Clinical Review ABC of smoking cessation

Population strategies to prevent smoking

BMJ 2004; 328 doi: http://dx.doi.org/10.1136/bmj.328.7442.759 (Published 25 March 2004) Cite this as: BMJ 2004;328:759
  1. Konrad Jamrozik, professor of primary care epidemiology
  1. Imperial College, London, and visiting professor in public health, School of Population Health, University of Western Australia, Perth

    Introduction

    Interventions targeted at individual smokers are only part of the much broader spectrum of strategies to reduce the prevalence of smoking. This article summarises the population strategies that can make substantial contributions to smoking cessation and help to prevent people from taking up smoking. Ten important initiatives are used or have been proposed for reducing tobacco use at population level. Nine initiatives are discussed here; the tenth (the use of proved treatments) is covered in previous articles in this series.

    View this table:

    Ten point plan for tobacco control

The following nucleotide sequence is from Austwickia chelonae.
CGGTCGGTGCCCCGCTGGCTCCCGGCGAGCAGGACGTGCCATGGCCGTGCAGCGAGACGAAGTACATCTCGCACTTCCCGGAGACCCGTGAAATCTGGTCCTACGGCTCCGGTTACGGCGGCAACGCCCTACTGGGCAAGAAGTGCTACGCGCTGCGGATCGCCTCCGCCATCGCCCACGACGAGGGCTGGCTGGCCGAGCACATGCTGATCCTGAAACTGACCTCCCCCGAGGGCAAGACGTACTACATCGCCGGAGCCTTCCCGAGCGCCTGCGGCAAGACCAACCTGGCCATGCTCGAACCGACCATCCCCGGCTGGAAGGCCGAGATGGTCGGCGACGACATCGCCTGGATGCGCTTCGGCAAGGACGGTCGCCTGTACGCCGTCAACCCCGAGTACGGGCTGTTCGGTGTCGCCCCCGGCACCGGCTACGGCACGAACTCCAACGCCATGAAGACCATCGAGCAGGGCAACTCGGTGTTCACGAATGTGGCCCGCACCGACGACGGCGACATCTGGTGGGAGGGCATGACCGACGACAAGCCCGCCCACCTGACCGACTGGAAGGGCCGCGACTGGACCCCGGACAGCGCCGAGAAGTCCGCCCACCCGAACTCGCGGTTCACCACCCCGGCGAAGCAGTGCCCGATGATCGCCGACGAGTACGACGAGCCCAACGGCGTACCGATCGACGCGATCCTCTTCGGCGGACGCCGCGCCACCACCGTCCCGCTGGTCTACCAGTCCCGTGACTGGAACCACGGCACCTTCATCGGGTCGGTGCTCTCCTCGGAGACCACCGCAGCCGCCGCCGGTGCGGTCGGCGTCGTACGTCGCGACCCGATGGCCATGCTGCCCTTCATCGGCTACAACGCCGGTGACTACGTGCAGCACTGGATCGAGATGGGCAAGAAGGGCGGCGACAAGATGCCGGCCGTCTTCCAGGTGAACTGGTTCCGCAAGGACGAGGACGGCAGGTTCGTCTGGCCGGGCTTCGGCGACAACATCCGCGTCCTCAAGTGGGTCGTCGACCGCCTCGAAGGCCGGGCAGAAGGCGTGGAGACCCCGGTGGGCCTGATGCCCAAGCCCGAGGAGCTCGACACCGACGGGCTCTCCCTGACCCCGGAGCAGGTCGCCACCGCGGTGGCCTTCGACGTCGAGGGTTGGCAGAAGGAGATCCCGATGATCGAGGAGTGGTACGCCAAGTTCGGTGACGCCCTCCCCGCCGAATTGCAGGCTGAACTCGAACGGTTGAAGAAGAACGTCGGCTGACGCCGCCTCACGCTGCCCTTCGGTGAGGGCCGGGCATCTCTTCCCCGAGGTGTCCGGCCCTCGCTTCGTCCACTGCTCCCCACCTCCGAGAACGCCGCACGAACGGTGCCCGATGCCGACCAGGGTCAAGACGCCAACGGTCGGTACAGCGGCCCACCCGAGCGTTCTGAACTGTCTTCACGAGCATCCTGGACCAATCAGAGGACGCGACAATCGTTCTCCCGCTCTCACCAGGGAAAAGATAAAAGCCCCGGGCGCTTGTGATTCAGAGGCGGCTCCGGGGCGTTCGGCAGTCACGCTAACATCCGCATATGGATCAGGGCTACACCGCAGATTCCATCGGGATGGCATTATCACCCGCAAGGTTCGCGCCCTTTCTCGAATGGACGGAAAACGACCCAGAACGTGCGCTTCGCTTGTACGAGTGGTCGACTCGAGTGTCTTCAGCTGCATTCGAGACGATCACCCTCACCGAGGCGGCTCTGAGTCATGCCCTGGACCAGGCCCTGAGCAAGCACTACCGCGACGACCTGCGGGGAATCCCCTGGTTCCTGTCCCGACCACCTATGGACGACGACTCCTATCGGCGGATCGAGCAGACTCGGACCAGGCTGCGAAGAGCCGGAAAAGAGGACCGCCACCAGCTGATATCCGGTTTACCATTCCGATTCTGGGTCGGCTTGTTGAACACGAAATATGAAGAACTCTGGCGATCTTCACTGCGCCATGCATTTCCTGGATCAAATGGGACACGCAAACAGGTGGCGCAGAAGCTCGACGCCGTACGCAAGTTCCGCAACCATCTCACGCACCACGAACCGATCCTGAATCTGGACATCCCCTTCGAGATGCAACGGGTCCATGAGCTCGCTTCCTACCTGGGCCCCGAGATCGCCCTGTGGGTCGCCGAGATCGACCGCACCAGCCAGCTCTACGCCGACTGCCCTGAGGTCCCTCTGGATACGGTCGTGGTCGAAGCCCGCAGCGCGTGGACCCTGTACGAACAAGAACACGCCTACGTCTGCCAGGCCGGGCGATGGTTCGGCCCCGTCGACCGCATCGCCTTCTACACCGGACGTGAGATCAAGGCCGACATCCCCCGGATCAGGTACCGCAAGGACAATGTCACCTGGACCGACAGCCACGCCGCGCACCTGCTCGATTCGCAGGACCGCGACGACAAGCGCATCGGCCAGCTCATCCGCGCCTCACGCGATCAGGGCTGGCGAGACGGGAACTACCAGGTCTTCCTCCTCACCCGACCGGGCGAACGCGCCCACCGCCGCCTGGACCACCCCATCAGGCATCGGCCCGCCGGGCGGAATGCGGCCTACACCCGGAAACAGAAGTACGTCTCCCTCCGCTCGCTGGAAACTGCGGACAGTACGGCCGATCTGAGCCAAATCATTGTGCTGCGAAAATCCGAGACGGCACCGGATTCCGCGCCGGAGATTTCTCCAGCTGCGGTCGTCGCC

Public places and workplaces

    Policies that ban smoking in public places are effective in reducing passive smoking among non-smokers generally. They also protect vulnerable groups such as children and infants, adults with cardiac or respiratory disease, and pregnant women against the adverse effects of environmental tobacco smoke. Smoke-free policies in public places also send a clear message to young people about non-smoking being the norm, and they reduce the numbers of adults that young people see smoking.

    In the workplace, smoke-free policies lead to some staff quitting—typically about 4% of the workforce—and reduce daily consumption among continuing smokers. Each extension of a smoke-free policy to a setting in which smoking was previously permitted requires both careful consideration of public opinion and systematic planning for the change. It is good practice to offer existing smokers in an organisation help in quitting during the lead-up to the introduction of a smoke-free policy, but most of those who quit in response to the change do so without special help.

    Support for smoke-free restaurants in South Australia (smoke-free policy introduced in January 1999). Adapted from Miller et al (Aust N Z J Public Health 2002;26: 38-44

    Support for smoke-free policies typically increases among smokers and non-smokers alike once the policies are introduced, and in the state of South Australia, for example, the …

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